So, How Do Satellites Stay in Orbit?
Satellites are able to orbit around the planet because they are locked into speeds that are fast enough to defeat the downward pull of gravity. Satellites are sent into space by a rocket launched from the ground with enough energy (at least 25,039 mph!) to get outside our atmosphere. Once the rocket reaches its determined location it drops the satellite into its orbit. The initial speed of the satellite maintained as it detaches from the launch vehicle is enough to keep a satellite on orbit for hundreds of years.
A satellite maintains its orbit by balancing two factors: its velocity (the speed it takes to travel in a straight line) and the gravitational pull that Earth has on it. A satellite orbiting closer to the Earth requires more velocity to resist the stronger gravitational pull.
Satellites do carry their own fuel supply, but unlike how a car uses gas, it is not needed to maintain speed for orbit. It is reserved for changing orbit or avoiding collision with debris.
Why Don't Satellites Crash Into Each Other?
Actually, they can. NOAA, NASA and other U.S. and international organizations keep track of satellites in space. Collisions are rare because when a satellite is launched, it is placed into an orbit designed to avoid other satellites. But orbits can change over time. And the chances of a crash increase as more and more satellites are launched into space.
In February 2009, two communications satellites - one American and one Russian - collided in space. This, however, is believed to be the first time two man-made satellites have collided accidentally.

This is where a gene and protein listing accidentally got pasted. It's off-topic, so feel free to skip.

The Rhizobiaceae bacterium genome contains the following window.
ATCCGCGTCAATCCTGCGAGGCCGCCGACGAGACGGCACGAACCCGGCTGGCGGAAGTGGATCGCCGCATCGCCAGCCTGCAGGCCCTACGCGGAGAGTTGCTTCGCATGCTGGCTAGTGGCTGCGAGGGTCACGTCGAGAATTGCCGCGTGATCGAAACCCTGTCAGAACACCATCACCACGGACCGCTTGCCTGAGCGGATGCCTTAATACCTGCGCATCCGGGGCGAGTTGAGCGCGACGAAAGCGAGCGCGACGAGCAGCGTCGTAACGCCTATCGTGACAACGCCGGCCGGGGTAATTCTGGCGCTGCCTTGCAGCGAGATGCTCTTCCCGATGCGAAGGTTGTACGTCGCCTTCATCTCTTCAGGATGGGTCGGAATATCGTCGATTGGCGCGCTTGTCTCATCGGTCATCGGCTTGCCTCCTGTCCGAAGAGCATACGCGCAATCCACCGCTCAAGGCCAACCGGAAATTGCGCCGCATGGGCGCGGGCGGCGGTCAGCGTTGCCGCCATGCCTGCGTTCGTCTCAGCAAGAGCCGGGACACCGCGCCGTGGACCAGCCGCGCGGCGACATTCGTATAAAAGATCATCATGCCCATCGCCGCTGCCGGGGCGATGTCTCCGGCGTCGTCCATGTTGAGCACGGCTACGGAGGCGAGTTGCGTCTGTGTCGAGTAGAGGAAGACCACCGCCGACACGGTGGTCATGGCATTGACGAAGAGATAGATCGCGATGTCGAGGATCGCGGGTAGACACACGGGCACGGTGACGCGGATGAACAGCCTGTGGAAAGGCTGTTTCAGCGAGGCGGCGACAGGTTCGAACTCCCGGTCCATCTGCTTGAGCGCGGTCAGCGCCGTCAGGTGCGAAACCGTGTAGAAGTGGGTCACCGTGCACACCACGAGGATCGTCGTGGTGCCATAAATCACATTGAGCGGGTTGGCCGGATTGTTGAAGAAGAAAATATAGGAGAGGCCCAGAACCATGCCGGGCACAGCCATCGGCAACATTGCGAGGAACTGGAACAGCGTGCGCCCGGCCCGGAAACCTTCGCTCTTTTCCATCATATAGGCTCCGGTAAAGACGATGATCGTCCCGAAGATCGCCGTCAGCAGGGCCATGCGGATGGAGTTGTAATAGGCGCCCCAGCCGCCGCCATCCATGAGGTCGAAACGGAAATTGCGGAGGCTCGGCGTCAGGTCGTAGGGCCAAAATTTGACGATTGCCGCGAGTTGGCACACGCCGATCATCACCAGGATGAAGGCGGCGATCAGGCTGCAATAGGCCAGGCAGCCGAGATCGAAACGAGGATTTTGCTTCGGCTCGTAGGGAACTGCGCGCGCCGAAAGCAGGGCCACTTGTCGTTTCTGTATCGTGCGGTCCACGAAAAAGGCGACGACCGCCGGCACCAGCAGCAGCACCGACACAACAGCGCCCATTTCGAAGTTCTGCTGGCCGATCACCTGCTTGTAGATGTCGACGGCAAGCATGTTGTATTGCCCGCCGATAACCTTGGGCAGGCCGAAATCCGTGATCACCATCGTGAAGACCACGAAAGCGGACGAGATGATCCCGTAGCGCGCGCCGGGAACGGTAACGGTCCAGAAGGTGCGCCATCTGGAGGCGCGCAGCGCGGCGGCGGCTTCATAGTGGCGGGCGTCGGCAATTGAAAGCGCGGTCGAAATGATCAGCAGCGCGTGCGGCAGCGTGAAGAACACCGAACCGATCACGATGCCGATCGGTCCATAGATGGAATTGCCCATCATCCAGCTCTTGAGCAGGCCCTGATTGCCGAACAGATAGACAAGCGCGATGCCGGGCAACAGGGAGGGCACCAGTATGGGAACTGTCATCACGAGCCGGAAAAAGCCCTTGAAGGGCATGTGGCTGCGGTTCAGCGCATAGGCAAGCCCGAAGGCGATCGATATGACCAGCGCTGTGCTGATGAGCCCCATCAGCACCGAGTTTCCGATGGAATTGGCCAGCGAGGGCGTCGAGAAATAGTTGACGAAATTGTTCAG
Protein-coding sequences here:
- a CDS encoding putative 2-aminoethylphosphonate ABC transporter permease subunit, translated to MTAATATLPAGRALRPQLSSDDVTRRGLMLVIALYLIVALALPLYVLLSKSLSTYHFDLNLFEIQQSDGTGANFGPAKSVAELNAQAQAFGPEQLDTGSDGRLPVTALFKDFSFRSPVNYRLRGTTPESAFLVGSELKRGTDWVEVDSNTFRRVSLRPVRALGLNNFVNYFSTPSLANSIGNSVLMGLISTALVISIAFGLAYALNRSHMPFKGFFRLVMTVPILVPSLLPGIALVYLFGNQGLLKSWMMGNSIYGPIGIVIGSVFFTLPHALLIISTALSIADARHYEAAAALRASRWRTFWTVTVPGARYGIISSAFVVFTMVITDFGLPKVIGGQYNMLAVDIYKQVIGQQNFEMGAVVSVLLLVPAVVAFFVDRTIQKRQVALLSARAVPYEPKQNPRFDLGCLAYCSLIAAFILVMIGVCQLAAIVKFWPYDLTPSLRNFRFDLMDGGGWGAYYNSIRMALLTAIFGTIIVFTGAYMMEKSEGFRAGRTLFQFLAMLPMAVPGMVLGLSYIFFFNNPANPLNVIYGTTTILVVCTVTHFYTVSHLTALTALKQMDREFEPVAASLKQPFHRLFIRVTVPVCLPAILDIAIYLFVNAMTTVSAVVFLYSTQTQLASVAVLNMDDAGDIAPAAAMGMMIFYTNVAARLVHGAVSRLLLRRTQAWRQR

How Long Can Satellites Stay in Orbit?
Satellites can sustain operations in their orbit for a long time. NOAA’s GOES-3 Satellite for example had an operational life spanning five different decades and six different U.S. presidents.
The GOES-3 satellite made history on June 16, 1978, when it became NOAA’s third Geostationary Operational Environmental Satellite (GOES) placed in orbit. In 2016, after 38 years and a second life as a communications satellite, GOES-3, one of the oldest continuously operating satellites in orbit, made history again when it reached the end of its life and completed the decommissioning process on June 29 when the satellite was carefully placed into a “graveyard” orbit.
This orbit requires little velocity to maintain its position because at this distance there is very little gravitational pull from the Earth. The closer satellites are to Earth the more likely it is that they will run into traces of Earth’s atmosphere which create drag. The drag decays the satellite’s orbit and causes it to fall back towards Earth.
Learn more about NOAA Satellites: